- NATO Kosovo Force
- Operation Enduring Freedom
- Operation Freedom’s Sentinel
- Operation Inherent Resolve
- Operation Iraqi Freedom
- Operation New Dawn
- Operation Octave Shield
- Operation Odyssey Lightning
- Operation Spartan Shield
- U.S. Africa Command Operations
- U.S. Central Command operations
- The People Behind The Sacrifice
Army Sgt. Lawrence A. Roukey
Died April 26, 2004 Serving During Operation Iraqi Freedom
33, of Westbrook, Maine; assigned to Detachment 1, 3rd Battalion, 304th Regiment, 98th Division, Army Reserve, Lewiston, Maine; killed April 26 by a large explosion while performing site security in Baghdad.
Soldier killed in Baghdad blast buried in Maine
By Ryan Lenz
PORTLAND, Maine — Family and friends of a postal worker and Army Reserve soldier who was killed in a blast outside Baghdad gathered May 8 for a funeral at the same church where he was baptized more than 30 years ago.
Sgt. Lawrence Roukey, 33, of Westbrook, who joined the Army Reserve after Sept. 11, 2001, was killed last month during an explosion in a Baghdad warehouse he was searching for chemicals. He died six weeks after arriving in Iraq.
In his hometown, Roukey’s death shook the community. There was standing room only in St. Joseph’s Church during the ceremony. Students from Deering High School, Roukey’s alma mater, held flags along the route to the cemetery.
“This crowd of folks from all walks of life have come to honor, remember and pray for this soldier,” said the Rev. Dan Bosco, standing before the flag-draped coffin. “We see here a marvelous sense of unity, temporary though it may be.”
During the services, Roukey’s family told stories about him as a young boy, when he would take his sister’s doll house and fill it with GI Joe figurines who barricaded doors. They said even when he was young, Roukey had a sense of duty.
A member of the 3rd Battalion, 304th Regiment, based in Lewiston, Roukey was mobilized as an individual soldier. He was with the Mobile Collection Team, a small group of soldiers with the Iraq Survey Group who followed tips in search of chemical, biological and nuclear weapons.
“We’re all here today because of his selfless service. Though he would not have wanted all this, he deserved it,” said Capt. Michael King, a military liaison attending the funeral.
Roukey’s body arrived in Portland on Sunday. Sgt. 1st Class Max Franklin of Kendallville, Ind., took responsibility for bringing Roukey’s body back to Maine. Franklin also carried Roukey’s personal effects on the trip from Baghdad.
Lavinia Onitiu-Gelineau, whose husband, Spc. Christopher Gelineau, 23, of Portland, was killed April 20 when his convoy was ambushed in Iraq, came to the funeral as did Sen. Olympia Snowe, Rep. Tom Allen and Gov. John Baldacci.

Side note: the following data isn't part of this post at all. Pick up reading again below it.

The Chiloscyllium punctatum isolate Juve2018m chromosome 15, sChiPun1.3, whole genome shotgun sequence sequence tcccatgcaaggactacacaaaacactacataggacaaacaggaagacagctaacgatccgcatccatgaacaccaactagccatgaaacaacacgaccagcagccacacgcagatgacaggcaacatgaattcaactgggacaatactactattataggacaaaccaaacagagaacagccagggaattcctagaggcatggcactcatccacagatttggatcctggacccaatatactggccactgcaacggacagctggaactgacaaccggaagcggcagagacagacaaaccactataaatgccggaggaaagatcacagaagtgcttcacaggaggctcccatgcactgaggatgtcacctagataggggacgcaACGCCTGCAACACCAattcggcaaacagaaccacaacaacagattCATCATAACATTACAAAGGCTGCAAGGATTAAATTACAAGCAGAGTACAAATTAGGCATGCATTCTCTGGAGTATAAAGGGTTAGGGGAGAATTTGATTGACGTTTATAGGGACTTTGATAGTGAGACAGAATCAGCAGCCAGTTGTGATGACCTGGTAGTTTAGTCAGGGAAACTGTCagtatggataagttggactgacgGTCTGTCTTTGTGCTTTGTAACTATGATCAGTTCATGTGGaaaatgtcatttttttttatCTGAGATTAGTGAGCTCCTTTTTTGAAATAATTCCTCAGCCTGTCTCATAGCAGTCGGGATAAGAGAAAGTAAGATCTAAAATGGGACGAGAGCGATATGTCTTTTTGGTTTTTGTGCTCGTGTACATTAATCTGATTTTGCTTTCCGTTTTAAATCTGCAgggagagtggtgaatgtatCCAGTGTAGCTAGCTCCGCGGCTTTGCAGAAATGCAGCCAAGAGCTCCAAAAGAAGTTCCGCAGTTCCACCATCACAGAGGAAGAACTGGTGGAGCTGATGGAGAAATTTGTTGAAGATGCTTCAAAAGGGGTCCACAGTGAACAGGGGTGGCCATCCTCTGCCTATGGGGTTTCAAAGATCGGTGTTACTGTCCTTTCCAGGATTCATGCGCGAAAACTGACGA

“It was a real community outpouring to be there,” Baldacci said. “He touched a lot of lives. He comes from a large family. He was baptized in the church. His whole life story is there.”
Roukey was the ninth serviceman with ties to Maine to die in Iraq.
Maine soldier killed in Iraq
PORTLAND, Maine — Sgt. Lawrence Roukey of Westbrook, a postal worker who joined the Army Reserve after the Sept. 11 terror attacks, was killed in Iraq during a large explosion while he was performing site security.
Roukey, a 33-year-old father of two, was killed April 26, the Defense Department said. A member of the Lewiston-based 3rd Battalion, 304th Regiment, Roukey had been mobilized as an individual soldier from the unit, according to Maine military officials.
Roukey arrived in Iraq six weeks before he died, members of his family said. He was the eighth serviceman with ties to Maine to be killed in Iraq.
His family reacted to news of his death with “shock, terror, you name it,” said his mother-in-law Jane Keller.
Roukey appeared to be one of two soldiers killed in an explosion after a team looking for chemical weapons raided a warehouse in Baghdad. A military spokesman in Maine could not confirm that Roukey died in the warehouse, but those were the only hostile-fire U.S. casualties reported in Baghdad on April 26.
Roukey’s wife, Ryann, was grocery shopping when she returned home to find two military chaplains who broke the news.
Military service was a tradition for Roukey’s family. His father was a Korean War veteran and his grandfather was a career military man.
Roukey served three years in the Army after graduation from Portland’s Deering High School. His sister, Dotty Roukey, said he re-enlisted after the Sept. 11 attacks.
“It was a cause he believed in,” she said. “I told him, ‘Make sure you’re ducking and bobbing.”’
Roukey served as a corrections officer in Maine and Vermont before being hired for the postal job.
“The pride he felt in the military, he showed it at work,” said Lance Farago, a co-worker at the main post office in Portland.
Gov. John Baldacci has ordered flags to be flown at half-staff the day of Roukey’s funeral. “Losing such a brave Maine citizen is a great tragedy,” he said in a written statement.
Also, U.S. Sen. Olympia Snowe promised to press officials at the Department of Defense to determine what happened, and U.S. Rep. Tom Allen extended his condolences to Roukey’s wife, 2-year-old son Nicholas and 15-year-old stepdaughter Sonya.
“The escalation of violence in recent weeks has levied a grim toll in death and injury,” Allen said in a written statement. “The American people remain steadfast in our support for the men and women of our Armed Forces.”
-- Associated Press